Radio Doesn’t Need A Trust Filter-Yet.

A reputation for trust is very hard earned.  And quickly lost.

Regardless of all the problems radio has competing for advertising dollars and attention, trust is not one of them.

Our listeners trust us because we care about them and try to deliver entertainment and information that improves their lives. And even our much maligned ads are far less offensive than any other form of advertising because  we try to make ads another part of the listening experience. Not a rude interruption.

Because our listeners trust us: our advertisers trust us. We may not have the sexiest channel in the advertising universe,  but it’s real and it’s trusted.

Radio has trust that other channels would kill for.

And if we’re not very careful – right now – we’re going to lose it.

The digital advertising explosion has seen lots of changes in a very short period of time. From simple adwords and Facebook likes, advertising technology is now supersonic: programmatic.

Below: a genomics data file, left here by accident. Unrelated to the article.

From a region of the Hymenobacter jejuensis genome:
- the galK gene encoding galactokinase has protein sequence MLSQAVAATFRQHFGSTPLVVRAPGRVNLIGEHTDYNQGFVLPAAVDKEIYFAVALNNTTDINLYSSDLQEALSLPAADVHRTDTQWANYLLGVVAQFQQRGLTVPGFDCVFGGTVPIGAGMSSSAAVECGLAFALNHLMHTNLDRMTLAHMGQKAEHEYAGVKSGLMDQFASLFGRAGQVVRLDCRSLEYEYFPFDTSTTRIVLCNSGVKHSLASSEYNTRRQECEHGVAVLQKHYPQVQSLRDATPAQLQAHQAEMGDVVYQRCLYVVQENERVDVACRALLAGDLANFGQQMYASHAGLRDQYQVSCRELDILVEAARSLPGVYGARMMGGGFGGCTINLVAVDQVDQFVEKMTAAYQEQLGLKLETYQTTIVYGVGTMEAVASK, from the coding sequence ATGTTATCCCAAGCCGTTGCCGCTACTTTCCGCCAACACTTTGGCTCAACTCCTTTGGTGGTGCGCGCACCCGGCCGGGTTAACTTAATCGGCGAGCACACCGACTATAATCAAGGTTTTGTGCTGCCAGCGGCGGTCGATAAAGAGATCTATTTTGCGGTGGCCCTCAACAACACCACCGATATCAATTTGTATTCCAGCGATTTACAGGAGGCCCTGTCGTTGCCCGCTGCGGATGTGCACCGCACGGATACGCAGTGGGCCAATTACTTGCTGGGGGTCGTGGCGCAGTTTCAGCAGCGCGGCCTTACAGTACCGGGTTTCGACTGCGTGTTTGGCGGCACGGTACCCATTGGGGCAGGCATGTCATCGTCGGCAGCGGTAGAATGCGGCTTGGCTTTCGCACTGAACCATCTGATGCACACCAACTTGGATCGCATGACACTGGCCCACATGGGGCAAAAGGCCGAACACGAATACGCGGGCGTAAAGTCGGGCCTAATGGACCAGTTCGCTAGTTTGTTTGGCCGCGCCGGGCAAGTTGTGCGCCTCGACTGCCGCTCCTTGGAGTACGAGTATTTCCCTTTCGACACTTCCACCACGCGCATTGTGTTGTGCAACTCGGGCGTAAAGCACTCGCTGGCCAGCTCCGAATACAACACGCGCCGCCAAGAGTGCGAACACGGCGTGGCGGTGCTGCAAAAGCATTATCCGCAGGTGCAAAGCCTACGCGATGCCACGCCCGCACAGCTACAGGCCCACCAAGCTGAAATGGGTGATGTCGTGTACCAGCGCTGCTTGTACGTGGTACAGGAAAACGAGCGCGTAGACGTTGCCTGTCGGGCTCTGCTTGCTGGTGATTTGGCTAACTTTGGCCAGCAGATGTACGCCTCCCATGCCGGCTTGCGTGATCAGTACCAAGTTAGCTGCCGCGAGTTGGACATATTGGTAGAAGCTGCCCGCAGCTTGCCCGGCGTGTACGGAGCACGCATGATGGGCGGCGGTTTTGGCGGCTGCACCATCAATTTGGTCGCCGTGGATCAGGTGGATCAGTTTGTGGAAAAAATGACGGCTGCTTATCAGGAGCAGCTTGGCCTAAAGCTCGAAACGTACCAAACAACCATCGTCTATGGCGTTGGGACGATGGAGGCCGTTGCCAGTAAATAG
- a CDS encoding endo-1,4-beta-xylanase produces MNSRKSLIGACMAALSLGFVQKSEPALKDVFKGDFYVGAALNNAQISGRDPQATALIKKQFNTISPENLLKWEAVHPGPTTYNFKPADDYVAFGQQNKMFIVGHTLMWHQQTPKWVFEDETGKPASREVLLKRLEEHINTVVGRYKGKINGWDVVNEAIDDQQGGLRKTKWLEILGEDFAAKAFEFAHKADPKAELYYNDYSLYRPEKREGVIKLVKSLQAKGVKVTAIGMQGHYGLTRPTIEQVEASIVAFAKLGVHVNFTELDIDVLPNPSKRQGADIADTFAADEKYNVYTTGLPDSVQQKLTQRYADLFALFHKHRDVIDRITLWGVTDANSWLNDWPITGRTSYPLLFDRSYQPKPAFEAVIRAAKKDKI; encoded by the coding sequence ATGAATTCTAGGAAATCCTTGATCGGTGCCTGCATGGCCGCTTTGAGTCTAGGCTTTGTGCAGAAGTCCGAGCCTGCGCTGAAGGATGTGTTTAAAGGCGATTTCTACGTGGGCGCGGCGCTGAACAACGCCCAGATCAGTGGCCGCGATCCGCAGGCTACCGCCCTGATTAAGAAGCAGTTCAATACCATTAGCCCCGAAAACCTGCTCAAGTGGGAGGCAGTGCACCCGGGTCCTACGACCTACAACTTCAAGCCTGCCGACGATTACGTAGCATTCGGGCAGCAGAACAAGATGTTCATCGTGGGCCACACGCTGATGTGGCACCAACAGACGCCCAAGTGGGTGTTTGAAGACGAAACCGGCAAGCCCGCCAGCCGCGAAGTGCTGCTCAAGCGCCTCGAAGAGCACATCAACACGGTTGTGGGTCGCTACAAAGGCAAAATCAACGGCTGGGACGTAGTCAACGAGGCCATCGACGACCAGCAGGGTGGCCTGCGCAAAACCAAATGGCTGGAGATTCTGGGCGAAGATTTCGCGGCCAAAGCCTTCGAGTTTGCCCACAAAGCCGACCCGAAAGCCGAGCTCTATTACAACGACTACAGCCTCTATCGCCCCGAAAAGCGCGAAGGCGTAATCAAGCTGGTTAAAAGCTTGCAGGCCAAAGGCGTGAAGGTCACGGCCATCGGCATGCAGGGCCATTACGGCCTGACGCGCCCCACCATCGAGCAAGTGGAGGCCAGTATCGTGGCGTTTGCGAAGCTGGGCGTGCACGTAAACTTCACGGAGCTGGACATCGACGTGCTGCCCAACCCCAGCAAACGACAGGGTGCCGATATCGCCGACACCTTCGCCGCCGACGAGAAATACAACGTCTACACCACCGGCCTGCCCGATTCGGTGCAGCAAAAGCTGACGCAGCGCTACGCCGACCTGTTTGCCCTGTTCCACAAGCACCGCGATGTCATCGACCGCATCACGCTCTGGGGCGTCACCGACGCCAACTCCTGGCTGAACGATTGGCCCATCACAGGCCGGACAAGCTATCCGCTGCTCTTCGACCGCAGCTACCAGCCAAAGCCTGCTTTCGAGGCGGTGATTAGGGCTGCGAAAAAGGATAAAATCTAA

In the US programmatic platforms are big business.

They’re also big trouble. In double-digits.

These platforms are a haven for fraud.  A study by the AANA last December determined that bots cause 23% of all video impressions, 11% of display ads and would account for $US6.3 billion in losses in 2015.

In the worst cases fake ads can deliver viruses.

And now, programmatic has arrived in Australian radio.

Less than a month after US programmatic company Jelli declared that “radio is new frontier for programmatic” – a US programmatic company has sold its services to an Australian network.

Currently, the Australian radio industry has no fraud, quality inventory and an average error rate of 5% across the whole industry, (ARN’s is less than 1%.)

Hopefully it will stay that way.

In the US, the programmatic platforms don’t pretend they can prevent all the problems.

Instead, there’s a new industry to monitor advertising inventory and advertising platforms.  These companies are called trust filters.

Hopefully, Australian radio won’t ever need them.

About The Author:

Verity is a former radio journalist. She spent more than a decade in radio newsrooms around Australia and then retired into PR for accounting firms and organisations. In 2001 Verity helped her partner Dave Cox launch AudioNET – and she’s been stuck there ever since.

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